Prostate cancer update

I’ve decided to put any posts related to my condition here rather than were they are up until now in my cycling blog which from now on I will restrict to more directly related issues. This blog will be rather more eclectic and will cover a much bigger range of topics but still including stuff on health and lifestyle. Where it seems to be appropriate I will cross-post between the two blogs or at least refer to and summarise posts on the other blog. The two posts specifically about prostate cancer on the cycling blog are Prostate Cancer posted 15th August 2014 and Active surveillance posted 29th August. One thing I forgot to mention in the last post is that, on making a firm decision to opt for the active surveillance programme I was informed by Dr. Owen that this had been the interdisciplinary group’s recommendation. This is the first time I had heard this and I must say it gave me some confidence in my decision. I guess that was the point f not letting me know earlier ¬†– let the patient make their own mind up since there was no sure-fire way of making the right one anyway.

Having opted for the AS regime this involves a 3 monthly PSA blood test, and initial MRI scan 3 months after going on the programme and, if necessary, further biopsies if changes in the prostate and tumours warrant them. I had a blood test early December 2015 which gave a result of 8 Рa little higher than the last one, 7.9, but quite a lot lower than the highest taken while I was in hospital with the ruptured kidney of round 9. So the latest test may mean something or nothing Рthe usual problem with PSA tests. The initial MRI scan due at the same time (part of the AS protocol I was told) never happened but after chasing this up I have it booked for 28th January. I understand from others on this programme that test time is a particularly stressful period as you dread being told the tumour is on the move and surgery, etc. is now necessary. I can feel the tension mounting already even though the scan is 3 weeks away, in fact the day before my 70th birthday.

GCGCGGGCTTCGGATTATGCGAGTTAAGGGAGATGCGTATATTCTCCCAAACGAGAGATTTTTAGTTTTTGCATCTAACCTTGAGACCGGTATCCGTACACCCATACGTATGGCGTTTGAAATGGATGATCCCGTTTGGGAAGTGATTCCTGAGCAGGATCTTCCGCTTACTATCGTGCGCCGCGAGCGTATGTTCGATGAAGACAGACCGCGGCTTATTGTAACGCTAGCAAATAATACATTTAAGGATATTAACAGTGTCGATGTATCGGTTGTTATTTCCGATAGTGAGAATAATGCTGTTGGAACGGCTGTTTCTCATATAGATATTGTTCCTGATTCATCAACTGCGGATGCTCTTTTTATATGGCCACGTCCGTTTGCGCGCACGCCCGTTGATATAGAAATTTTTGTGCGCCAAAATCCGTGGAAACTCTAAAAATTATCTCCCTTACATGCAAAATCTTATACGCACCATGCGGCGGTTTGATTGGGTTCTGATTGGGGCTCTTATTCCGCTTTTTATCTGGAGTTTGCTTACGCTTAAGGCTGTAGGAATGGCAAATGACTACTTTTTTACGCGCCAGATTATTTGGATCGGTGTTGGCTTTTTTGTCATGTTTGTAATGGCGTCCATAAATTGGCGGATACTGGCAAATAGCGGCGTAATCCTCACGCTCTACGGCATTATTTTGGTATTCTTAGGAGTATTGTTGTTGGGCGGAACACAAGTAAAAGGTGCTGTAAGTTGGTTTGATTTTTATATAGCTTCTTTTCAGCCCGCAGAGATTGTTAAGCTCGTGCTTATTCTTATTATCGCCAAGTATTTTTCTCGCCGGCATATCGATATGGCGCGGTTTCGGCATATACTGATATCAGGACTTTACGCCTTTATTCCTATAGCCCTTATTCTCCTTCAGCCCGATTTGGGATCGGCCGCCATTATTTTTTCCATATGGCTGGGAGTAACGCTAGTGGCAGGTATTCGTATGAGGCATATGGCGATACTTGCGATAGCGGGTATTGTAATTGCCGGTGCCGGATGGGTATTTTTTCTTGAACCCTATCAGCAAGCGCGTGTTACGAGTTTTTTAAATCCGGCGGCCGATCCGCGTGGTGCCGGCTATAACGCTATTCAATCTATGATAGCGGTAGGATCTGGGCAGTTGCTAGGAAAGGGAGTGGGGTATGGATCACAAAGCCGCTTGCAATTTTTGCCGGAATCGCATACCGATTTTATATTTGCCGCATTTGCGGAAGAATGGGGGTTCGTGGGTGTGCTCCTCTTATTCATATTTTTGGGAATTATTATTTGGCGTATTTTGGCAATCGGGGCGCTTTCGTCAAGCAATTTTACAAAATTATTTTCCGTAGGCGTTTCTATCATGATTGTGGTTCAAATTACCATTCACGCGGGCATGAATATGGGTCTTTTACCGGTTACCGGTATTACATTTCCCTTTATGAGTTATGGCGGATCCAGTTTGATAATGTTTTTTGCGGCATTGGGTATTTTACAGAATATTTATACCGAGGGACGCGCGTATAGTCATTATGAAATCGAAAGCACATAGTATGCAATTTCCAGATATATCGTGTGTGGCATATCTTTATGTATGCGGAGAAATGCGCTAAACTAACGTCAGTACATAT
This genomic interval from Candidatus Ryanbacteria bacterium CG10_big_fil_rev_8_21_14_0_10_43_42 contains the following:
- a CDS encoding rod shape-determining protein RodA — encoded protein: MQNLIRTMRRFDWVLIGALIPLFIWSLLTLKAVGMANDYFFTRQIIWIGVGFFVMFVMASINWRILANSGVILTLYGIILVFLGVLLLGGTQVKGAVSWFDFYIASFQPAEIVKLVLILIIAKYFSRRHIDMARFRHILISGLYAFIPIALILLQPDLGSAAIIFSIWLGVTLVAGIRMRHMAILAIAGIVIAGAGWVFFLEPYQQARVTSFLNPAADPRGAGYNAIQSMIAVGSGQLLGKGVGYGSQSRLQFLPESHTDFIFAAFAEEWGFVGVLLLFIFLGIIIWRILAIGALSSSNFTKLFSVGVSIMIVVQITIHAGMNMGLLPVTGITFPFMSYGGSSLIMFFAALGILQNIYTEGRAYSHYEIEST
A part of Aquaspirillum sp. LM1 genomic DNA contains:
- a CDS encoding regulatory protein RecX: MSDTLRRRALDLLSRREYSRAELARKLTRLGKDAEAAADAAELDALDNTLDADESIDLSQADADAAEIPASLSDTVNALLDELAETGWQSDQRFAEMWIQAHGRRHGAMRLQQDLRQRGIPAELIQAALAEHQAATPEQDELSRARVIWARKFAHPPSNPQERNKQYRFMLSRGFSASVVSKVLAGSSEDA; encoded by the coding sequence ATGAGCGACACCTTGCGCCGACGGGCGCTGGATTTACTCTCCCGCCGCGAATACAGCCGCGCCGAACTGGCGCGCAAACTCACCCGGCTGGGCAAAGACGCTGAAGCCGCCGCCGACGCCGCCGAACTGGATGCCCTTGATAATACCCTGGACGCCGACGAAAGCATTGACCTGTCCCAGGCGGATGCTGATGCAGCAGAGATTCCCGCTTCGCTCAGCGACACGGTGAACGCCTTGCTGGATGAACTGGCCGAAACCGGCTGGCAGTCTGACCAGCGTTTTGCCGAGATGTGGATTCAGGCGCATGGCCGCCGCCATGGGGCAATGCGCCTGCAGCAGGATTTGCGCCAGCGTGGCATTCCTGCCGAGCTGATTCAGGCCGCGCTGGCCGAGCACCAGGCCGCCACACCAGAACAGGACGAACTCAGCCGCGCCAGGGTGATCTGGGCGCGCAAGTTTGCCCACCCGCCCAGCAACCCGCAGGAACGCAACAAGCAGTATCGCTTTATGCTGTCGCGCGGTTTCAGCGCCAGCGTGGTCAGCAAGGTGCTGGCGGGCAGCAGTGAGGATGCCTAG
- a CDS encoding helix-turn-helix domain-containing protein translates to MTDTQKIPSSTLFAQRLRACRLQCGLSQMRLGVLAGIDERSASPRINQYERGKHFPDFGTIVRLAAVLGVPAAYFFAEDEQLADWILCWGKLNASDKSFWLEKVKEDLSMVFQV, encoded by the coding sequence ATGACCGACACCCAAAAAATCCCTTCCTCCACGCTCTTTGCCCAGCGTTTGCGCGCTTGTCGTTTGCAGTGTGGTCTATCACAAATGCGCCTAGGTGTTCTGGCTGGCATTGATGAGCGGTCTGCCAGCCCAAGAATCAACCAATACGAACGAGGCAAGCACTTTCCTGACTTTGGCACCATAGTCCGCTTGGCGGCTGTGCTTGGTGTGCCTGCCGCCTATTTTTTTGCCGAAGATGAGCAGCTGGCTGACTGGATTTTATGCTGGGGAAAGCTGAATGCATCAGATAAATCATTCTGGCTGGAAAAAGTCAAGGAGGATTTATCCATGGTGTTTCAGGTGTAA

Rectum? It certainly didn't do them any good. (Thanks to several Carry On films for this)

Ouch! An ultrasound probe is inserted into the rectum to show where the tumor is. Then a needle is inserted through the rectum into the prostate to remove tissue. Apparently 1 in 10 men find the biopsies process too painful to tolerate so it is abandoned and rearranged under a general antithetic. I was one of the 9 out of 10 lucky ones.

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  1. Pingback: Prostate cancer update | The Bicycle Diaries

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